Through a vigorous and poetic hand, her work reflects on brutality and simultaneously pays homage to the animating power of solidarity, warning us: Remember, history’s tragedies repeat.
Born in Brooklyn in 1926 to Russian-Jewish immigrant parents, Sheba Sharrow grew up in Chicago and earned her BFA at the Art Institute of Chicago, studying with Boris Anisfeld and Joseph Hirsch. She continued her studies at the Pennsylvania Academy of Fine Arts and earned an MFA at the Tyler School of the Arts at Temple University. She has been considered part of the “Chicago School” of imagist painters, fitting generationally into the “Monster Roster” group of artists from that city, including the most well-known of her classmates to lead the charge of image and ideas over pure abstraction, Leon Golub and Nancy Spero. A resident of Cherry Hill, New Jersey, Sharrow died in 2006.
In the dominant milieu of Abstract Expressionism beginning in the 1950s, which actively rebelled against identifiable “meaning,” Sharrow remained grounded in a humanist tradition and a social context. Curator and writer Alejandro Anreus placed her “in the company of Kollwitz, Beckman and Orozco,” and writer Amy Fine Collins linked “her sensibility to German Expressionism.”
Sharrow’s unique style of storytelling and her occasional use of poetic text stand her apart. Her artistic intentions were deeply intellectual. “As long as the world is going the way it is going, I cannot stop doing what I have been doing,” Sharrow told The New York Times in 2002. She lamented, “We cannot seem to get it right.”
The works will be on loan from both James Yarosh Associates Fine Art Gallery and the Estate of Sheba Sharrow as well as from institutions such as the Jersey City Museum of Art and private collections.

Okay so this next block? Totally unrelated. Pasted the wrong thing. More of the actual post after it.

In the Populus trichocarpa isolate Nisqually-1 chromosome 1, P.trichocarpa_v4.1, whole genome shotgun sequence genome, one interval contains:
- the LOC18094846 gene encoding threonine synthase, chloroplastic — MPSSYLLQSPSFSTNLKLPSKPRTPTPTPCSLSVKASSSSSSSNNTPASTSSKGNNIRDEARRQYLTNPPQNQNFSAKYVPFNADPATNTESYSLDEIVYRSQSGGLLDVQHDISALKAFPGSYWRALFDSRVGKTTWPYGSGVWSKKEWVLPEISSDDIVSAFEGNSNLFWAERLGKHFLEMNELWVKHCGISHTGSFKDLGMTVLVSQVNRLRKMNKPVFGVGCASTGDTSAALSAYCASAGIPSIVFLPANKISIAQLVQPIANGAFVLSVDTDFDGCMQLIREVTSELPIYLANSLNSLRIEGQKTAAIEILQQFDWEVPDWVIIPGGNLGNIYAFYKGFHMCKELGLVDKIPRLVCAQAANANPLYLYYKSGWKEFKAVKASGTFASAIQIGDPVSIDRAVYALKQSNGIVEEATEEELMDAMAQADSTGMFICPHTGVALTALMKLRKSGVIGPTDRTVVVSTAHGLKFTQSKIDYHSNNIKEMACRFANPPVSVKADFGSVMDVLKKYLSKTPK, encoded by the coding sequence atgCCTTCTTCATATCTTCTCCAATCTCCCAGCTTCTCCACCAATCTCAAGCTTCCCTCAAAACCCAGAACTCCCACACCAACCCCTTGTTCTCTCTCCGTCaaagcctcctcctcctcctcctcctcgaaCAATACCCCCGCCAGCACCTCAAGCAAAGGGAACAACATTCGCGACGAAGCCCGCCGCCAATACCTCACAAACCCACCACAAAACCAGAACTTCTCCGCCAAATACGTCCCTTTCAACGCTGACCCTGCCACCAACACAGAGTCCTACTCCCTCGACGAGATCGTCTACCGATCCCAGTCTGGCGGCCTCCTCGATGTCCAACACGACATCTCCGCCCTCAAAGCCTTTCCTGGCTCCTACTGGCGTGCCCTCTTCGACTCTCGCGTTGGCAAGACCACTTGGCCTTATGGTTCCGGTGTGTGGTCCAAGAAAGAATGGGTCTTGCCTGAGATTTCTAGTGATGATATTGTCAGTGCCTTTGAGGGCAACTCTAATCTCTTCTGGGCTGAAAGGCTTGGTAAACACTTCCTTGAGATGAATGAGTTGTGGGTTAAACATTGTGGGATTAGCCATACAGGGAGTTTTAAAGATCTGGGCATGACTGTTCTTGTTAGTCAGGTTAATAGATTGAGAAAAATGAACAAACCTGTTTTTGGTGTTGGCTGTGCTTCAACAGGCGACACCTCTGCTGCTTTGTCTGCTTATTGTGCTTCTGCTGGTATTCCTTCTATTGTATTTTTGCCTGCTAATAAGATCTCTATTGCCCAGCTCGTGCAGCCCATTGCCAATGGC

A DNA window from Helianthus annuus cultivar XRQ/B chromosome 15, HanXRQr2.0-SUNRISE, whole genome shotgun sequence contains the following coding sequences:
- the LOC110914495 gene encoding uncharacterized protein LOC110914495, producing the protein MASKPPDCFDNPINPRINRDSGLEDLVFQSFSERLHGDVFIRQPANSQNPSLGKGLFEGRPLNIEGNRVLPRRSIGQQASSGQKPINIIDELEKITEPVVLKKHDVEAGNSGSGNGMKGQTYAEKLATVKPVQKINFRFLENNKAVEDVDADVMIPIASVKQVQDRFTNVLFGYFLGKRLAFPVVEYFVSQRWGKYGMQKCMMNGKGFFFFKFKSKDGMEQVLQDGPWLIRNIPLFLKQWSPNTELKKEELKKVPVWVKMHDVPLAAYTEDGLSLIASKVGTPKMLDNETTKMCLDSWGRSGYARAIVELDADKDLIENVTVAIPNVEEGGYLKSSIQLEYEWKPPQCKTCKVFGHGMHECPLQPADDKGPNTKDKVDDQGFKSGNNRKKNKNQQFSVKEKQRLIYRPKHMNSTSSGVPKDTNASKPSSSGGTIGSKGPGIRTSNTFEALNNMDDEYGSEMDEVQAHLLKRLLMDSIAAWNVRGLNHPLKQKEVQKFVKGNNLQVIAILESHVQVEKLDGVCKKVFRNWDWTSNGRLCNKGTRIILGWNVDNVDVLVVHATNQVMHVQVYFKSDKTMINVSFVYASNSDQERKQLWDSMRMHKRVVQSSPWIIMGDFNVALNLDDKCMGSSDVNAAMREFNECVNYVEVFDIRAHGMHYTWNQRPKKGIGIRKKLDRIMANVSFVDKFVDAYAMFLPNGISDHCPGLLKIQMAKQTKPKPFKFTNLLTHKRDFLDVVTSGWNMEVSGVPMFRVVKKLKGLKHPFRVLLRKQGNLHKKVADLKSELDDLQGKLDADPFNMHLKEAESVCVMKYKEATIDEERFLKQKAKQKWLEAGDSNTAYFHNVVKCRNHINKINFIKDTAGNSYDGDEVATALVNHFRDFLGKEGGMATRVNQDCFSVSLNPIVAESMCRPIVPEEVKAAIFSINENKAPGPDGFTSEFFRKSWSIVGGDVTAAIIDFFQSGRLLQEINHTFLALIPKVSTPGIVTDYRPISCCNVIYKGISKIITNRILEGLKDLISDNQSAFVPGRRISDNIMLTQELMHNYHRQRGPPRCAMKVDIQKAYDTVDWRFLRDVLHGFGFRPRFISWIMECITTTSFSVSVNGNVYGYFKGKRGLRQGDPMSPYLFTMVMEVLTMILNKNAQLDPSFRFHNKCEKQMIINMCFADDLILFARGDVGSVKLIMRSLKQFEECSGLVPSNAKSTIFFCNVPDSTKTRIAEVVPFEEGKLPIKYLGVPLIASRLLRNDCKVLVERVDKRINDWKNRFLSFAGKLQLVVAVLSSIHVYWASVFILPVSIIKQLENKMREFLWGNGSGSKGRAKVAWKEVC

Vietnam is a country in transition. Intrigued by the rapid transformation of Vietnam, one of the fastest growing economies of the world Monmouth University professors, Mark Ludak and Andrew Cohen have returned multiple times to photograph this region. A dynamic, youthful country, especially seen in mega-cities like Ho Chi Minh City (Sai Gon), it is a country where the traditional and contemporary are reconstituted into distinctively Vietnamese manifestations.
After working almost 20 years as an illustrator with her husband Stanley Martucci, in 2000 Cheryl Griesbach began creating a body of paintings based on her interests in European 18th and 19th century still-life, botanical, and landscape art. Cheryl’s painting technique was derived from Flemish painting that she had explored as a student at The School of Visual Arts where she is now on the faculty since 1985. Her method includes the manipulation of segments of Northern European paintings and incorporating that imagery in building a new landscape, like a stage. Cheryl has received many awards, including last year’s best in show at the Monmouth Museum’s 38th international juried awards show.
Cheryl’s daughter Claudia, having grown up with both parents as artists, gave her an innate inclination to explore her imagination and develop knowledge of oil painting. Admitted into The School of Visual Arts, her parents alumni, Claudia in her third year first began to primarily use oil paint as her medium to illustrate the 18th century fairy tale Donkey Skin by Charles Perrault. Claudia graduated with honors and was then accepted into the Masters Program, Illustration as Visual Essay, with a limited class of 20 students. With her background in Illustration and skills in using oils learned from he mother, all of Claudia’s paintings tell a story. Her end of the year show paintings began to carve out some of the subject matter she wanted to explore, “that behind every exquisite thing that exists there is something tragic” a quote from Oscar Wilde’s Portrait of Dorian Gray. Claudia is currently working as a painting assistant to the artist Jeff Koons, while pursuing her own personal work.
In this exhibition, artist and Monmouth University Art and Design faculty member, Tonya D. Lee presents a collection of multi-discipline work that explores the abstraction of nature and environment through the combination shapes, patterns, moments and pauses that are derived from passive spaces, fleeting thoughts and changing winds. Location and process are in a conversation about ephemeral moments of beauty. Using a multi-disciplinary process of combining painting, drawing, collage, construction, and digital media, the obsessions with materiality explore form and color as an echo of the present overlapping past presents — form and color negotiating to exist as object and subject.